SHUDDER HORROR FILM REVIEWS – VIRAL
The horror genre is a fantastic medium with which to explore social, cultural and political events. Thus, with the COVID-19 pandemic still threatening the world’s health, wealth and societal structures, it will not surprise anyone when we get a raft of future films, songs, shorts and television programmes influenced by pandemics, viruses and lockdowns. Yet, there have already been, since the dawn of time, many horror, drama and science fiction films and series which have dealt with the end of the world due to some unknown or man-made virus.
For example, George A. Romero’s seminal low-budget masterpiece, Night of the Living Dead (1968), influenced an eruption of cannibalistic zombie movies after release. Indeed, the wave of undead genre films show no sign of stopping either. It makes sense therefore to focus my latest Shudder reviews on virus-based films and this category is obviously called Viral! Here I review four movies I watched on Shudder which all encompass some form of infection, disease or virus which impacts the living and the dead. As usual, all marks are out of eleven with the highest-rated film first.
ONE CUT OF THE DEAD (2017) – DIRECTED BY SHIN’ICHIRO UEDA
This film has both an amazing story on and off the screen. The budget of the One Cut of the Dead (2017) has been reported to be as low as $25,000. The film went on to be a massive hit in Japan, making over $25,000,000 at the box office there and abroad. Personally speaking, I am not a fan of indulgent one-take movies, but the sheer energy and invention of the initial thirty-seven minute take, followed by the hilarious scenes later, make this zombie-film-within-a-film-within-a-film a terrific watch. The lengthy set-up makes the furious splattering of punchlines in the film’s second half an absolute scream. To think it started out as part of an acting/filmmaking course makes the creative achievement all the more incredible. If you like zombie comedies and films about filmmaking too, this genuinely breathes new life into both sub-genres.
Mark: 9 out of 11
MAYHEM (2017) – DIRECTED BY JOE LYNCH
This office-based killer-thriller-horror-comedy resonated with me, as I myself have been trapped working in the corporate world. Steven Yuen is the jaded business attorney, Derek Cho, working for a law firm that regular screws over the less wealthy. When Derek is framed and fired, he plots revenge. However, his plans go sideways quickly when a nasty virus causes his office to be quarantined. The virus itself doesn’t kill, but it is capable of making people act out their wildest impulses – which tend to involve extreme sexual, verbal and violent behaviour. Mayhem (2017) uses a geographical structure similar to The Raid (2011) and Dredd (2012), where Derek must fight his way up from the ground floor to the corporate suits at the top. Steven Yuen is fantastic in the lead and he is ably supported by movie-star-in-waiting, Samara Weaving. The action, fighting and gore are well executed, and the script contains some great twists in this fast-paced horror gem.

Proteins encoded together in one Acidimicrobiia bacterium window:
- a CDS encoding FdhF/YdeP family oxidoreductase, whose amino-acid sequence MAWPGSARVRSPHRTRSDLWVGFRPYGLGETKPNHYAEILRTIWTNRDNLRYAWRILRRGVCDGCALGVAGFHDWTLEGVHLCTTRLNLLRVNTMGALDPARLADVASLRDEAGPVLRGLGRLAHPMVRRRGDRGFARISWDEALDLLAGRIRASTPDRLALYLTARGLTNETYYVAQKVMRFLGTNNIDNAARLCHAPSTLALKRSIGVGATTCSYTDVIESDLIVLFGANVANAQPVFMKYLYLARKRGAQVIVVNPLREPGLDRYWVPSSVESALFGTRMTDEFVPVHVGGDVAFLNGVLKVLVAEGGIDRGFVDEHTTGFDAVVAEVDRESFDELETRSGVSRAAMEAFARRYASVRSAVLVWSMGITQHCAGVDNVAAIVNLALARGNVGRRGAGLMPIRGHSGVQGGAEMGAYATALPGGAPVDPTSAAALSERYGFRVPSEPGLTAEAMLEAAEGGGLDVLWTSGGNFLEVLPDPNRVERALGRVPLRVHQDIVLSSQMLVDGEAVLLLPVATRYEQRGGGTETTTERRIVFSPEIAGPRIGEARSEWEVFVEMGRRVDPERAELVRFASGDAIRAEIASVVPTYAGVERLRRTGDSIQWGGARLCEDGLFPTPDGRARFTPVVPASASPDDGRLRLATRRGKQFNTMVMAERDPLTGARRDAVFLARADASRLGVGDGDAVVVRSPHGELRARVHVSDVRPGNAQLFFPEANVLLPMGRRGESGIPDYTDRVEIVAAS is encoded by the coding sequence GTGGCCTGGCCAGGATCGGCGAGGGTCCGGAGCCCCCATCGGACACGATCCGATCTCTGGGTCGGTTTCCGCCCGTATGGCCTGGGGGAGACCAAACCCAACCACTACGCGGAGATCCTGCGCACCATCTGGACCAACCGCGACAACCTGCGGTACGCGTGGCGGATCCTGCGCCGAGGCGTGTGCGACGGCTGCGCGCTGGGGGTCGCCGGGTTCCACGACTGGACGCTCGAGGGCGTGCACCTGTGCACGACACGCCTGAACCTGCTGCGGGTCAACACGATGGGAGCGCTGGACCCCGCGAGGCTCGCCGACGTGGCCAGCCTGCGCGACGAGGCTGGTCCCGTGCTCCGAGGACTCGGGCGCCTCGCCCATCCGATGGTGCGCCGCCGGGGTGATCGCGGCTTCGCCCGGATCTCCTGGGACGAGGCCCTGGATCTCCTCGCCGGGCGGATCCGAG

Mark: 8.5 out of 11
THE CRAZIES (1973) – DIRECTED BY GEORGE A. ROMERO
Arguably, one of George Romero’s lesser known films is called The Crazies (1973). The narrative finds residents of a small American town accidentally infected by a darned biological weapon. The subsequent lockdown, quarantine and heavy-handed military invasion causes a small band of townspeople to fight back and attempt escape. As the soldier’s net closes in on them their lives are threatened by both the military and the virus. Overall, watching The Crazies is a dramatic, but chaotic experience. The ideas are strong, but Romero’s story is hamstrung by the low budget, choppy editing and some bad acting. Having said that, The Crazies echoes a lot of the issues our world has been experiencing lately. Although the deaths are more gruesome in Romero’s film and his characters don’t stockpile as much toilet roll as we have.
Mark: 7 out of 11
BLOOD QUANTUM (2019) – DIRECTED BY JEFF BARNABY
As well as providing a portal with which to watch older horror films, Shudder is also producing and buying up its own exclusive productions for streaming. One such release is Jeff Barnaby’s Blood Quantum (2019). Set in 1981, on the Red Crow Indian Reservation in Quebec, Canada, it’s an entertaining addition to the zombie genre, that perhaps would have been better served as a longer series. The story set-up is simple, as local sheriff, Traylor (Michael Greyeyes), is mystified when dead animals start to reanimate. Skip forward six months and a full-on viral assault has caused the dead to come back to life. The neat twist is that the indigenous American population is immune to the disease, but white people aren’t. Traylor and his community fight the dead (and living), attempting to keep safe from those that threaten their existence. Thematically, Blood Quantum (2019) is very powerful. The subtext of racial tension within the zombie genre is dramatically explored. Moreover, there are some explosively gory deaths and decent action. My main issue was with a script that laboured in places, as the film’s pace was slowed by overlong dialogues scenes.